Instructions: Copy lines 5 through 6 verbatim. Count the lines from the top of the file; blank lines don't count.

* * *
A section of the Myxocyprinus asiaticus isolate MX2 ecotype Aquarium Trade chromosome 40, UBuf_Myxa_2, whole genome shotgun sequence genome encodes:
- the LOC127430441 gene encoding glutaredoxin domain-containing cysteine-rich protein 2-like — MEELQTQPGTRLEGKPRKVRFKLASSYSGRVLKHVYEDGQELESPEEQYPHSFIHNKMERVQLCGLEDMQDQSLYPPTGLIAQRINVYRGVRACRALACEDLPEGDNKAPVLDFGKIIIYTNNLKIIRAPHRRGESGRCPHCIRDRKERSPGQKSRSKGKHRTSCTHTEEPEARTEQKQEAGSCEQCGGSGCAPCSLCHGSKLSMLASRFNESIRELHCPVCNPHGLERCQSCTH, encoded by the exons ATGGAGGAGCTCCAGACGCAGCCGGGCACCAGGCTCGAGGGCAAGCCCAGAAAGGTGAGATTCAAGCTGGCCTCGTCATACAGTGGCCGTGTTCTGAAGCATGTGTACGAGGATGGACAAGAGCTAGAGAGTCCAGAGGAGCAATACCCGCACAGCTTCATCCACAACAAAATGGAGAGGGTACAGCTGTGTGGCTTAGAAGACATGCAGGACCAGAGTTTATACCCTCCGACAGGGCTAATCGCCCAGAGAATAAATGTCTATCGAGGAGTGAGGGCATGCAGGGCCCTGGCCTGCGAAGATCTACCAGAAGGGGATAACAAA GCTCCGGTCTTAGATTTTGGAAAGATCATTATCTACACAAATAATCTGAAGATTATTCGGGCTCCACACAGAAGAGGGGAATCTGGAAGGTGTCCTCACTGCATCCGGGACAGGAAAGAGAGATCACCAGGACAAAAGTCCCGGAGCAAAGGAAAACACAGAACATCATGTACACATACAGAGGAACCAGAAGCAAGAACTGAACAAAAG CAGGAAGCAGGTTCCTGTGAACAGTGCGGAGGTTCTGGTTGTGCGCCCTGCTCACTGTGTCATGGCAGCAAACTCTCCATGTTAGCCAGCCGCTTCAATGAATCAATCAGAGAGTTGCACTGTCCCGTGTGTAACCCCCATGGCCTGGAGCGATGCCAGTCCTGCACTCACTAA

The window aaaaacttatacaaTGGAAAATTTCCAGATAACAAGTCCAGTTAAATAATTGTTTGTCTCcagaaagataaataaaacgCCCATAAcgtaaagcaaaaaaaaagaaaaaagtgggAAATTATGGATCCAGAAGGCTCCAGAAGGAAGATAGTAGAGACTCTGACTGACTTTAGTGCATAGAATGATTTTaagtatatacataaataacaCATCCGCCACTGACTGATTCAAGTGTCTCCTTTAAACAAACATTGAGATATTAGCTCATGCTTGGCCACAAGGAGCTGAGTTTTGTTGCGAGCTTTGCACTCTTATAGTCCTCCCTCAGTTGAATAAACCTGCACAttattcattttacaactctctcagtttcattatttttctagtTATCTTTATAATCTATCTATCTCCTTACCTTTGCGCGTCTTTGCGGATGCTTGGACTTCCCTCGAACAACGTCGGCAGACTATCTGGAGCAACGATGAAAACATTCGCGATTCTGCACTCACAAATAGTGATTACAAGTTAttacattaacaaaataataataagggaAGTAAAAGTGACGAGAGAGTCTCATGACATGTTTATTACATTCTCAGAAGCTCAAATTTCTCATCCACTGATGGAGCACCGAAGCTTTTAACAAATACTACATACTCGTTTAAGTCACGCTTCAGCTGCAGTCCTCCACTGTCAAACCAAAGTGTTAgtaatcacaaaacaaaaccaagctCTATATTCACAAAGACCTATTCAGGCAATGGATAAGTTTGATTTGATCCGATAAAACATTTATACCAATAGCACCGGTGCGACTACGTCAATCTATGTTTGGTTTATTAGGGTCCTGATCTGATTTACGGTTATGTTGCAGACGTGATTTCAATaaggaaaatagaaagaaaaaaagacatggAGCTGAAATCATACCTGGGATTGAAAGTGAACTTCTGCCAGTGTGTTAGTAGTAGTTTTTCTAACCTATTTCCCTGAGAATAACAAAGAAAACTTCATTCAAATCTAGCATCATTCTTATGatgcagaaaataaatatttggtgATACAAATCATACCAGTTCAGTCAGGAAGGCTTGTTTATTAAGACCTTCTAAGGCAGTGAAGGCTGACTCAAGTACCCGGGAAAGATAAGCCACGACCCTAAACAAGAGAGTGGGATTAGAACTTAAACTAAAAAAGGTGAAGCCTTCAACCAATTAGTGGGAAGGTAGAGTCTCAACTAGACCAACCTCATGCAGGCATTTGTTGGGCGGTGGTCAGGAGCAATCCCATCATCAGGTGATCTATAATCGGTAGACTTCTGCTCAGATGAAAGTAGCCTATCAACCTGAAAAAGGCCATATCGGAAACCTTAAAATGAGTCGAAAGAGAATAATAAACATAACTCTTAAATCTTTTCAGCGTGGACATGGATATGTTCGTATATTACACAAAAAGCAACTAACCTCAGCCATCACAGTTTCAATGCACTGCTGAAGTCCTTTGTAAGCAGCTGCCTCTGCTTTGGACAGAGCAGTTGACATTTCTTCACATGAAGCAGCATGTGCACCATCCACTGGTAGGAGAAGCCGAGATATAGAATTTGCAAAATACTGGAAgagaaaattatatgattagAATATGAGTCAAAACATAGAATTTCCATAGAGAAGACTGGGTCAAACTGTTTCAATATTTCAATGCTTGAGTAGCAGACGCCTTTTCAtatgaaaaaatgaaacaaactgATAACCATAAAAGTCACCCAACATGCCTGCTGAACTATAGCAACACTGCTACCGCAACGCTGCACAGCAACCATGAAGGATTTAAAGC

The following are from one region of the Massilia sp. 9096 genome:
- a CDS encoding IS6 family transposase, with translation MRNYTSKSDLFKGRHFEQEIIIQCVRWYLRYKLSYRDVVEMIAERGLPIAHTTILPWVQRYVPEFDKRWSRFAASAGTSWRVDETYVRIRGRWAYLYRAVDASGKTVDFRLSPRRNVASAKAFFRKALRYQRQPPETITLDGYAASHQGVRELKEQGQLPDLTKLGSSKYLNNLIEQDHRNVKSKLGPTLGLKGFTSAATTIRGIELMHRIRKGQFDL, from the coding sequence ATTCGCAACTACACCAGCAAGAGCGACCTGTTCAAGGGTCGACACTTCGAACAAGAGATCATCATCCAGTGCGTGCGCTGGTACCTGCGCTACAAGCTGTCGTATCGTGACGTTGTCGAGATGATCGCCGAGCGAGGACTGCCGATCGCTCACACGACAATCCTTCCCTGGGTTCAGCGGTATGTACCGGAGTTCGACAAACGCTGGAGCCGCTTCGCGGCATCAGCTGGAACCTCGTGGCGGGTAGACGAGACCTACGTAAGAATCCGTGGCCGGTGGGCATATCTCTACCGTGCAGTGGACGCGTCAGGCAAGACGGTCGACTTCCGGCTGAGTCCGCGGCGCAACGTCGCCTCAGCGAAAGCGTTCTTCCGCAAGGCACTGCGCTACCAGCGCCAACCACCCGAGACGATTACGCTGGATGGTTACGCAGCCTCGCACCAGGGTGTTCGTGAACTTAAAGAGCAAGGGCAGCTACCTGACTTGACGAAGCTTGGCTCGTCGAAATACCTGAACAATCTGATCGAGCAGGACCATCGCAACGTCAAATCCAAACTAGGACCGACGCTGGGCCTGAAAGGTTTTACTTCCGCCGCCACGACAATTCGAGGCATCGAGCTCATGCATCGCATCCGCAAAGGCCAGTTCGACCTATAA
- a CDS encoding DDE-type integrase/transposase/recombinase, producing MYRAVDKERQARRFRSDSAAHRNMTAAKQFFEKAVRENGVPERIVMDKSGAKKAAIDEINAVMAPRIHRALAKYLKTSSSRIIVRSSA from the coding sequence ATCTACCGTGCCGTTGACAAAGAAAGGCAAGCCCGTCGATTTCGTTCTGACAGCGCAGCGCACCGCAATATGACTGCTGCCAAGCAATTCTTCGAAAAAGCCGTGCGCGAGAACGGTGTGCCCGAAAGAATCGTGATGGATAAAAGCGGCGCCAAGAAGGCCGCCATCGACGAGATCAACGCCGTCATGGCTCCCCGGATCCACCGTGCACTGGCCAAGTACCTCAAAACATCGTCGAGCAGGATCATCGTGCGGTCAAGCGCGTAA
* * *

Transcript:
- a CDS encoding IS6 family transposase, with translation MRNYTSKSDLFKGRHFEQEIIIQCVRWYLRYKLSYRDVVEMIAERGLPIAHTTILPWVQRYVPEFDKRWSRFAASAGTSWRVDETYVRIRGRWAYLYRAVDASGKTVDFRLSPRRNVASAKAFFRKALRYQRQPPETITLDGYAASHQGVRELKEQGQLPDLTKLGSSKYLNNLIEQDHRNVKSKLGPTLGLKGFTSAATTIRGIELMHRIRKGQFDL, from the coding sequence ATTCGCAACTACACCAGCAAGAGCGACCTGTTCAAGGGTCGACACTTCGAACAAGAGATCATCATCCAGTGCGTGCGCTGGTACCTGCGCTACAAGCTGTCGTATCGTGACGTTGTCGAGATGATCGCCGAGCGAGGACTGCCGATCGCTCACACGACAATCCTTCCCTGGGTTCAGCGGTATGTACCGGAGTTCGACAAACGCTGGAGCCGCTTCGCGGCATCAGCTGGAACCTCGTGGCGGGTAGACGAGACCTACGTAAGAATCCGTGGCCGGTGGGCATATCTCTACCGTGCAGTGGACGCGTCAGGCAAGACGGTCGACTTCCGGCTGAGTCCGCGGCGCAACGTCGCCTCAGCGAAAGCGTTCTTCCGCAAGGCACTGCGCTACCAGCGCCAACCACCCGAGACGATTACGCTGGATGGTTACGCAGCCTCGCACCAGGGTGTTCGTGAACTTAAAGAGCAAGGGCAGCTACCTGACTTGACGAAGCTTGGCTCGTCGAAATACCTGAACAATCTGATCGAGCAGGACCATCGCAACGTCAAATCCAAACTAGGACCGACGCTGGGCCTGAAAGGTTTTACTTCCGCCGCCACGACAATTCGAGGCATCGAGCTCATGCATCGCATCCGCAAAGGCCAGTTCGACCTATAA
- a CDS encoding DDE-type integrase/transposase/recombinase, producing MYRAVDKERQARRFRSDSAAHRNMTAAKQFFEKAVRENGVPERIVMDKSGAKKAAIDEINAVMAPRIHRALAKYLKTSSSRIIVRSSA from the coding sequence ATCTACCGTGCCGTTGACAAAGAAAGGCAAGCCCGTCGATTTCGTTCTGACAGCGCAGCGCACCGCAATATGACTGCTGCCAAGCAATTCTTCGAAAAAGCCGTGCGCGAGAACGGTGTGCCCGAAAGAATCGTGATGGATAAAAGCGGCGCCAAGAAGGCCGCCATCGACGAGATCAACGCCGTCATGGCTCCCCGGATCCACCGTGCACTGGCCAAGTACCTCAAAACATCGTCGAGCAGGATCATCGTGCGGTCAAGCGCGTAA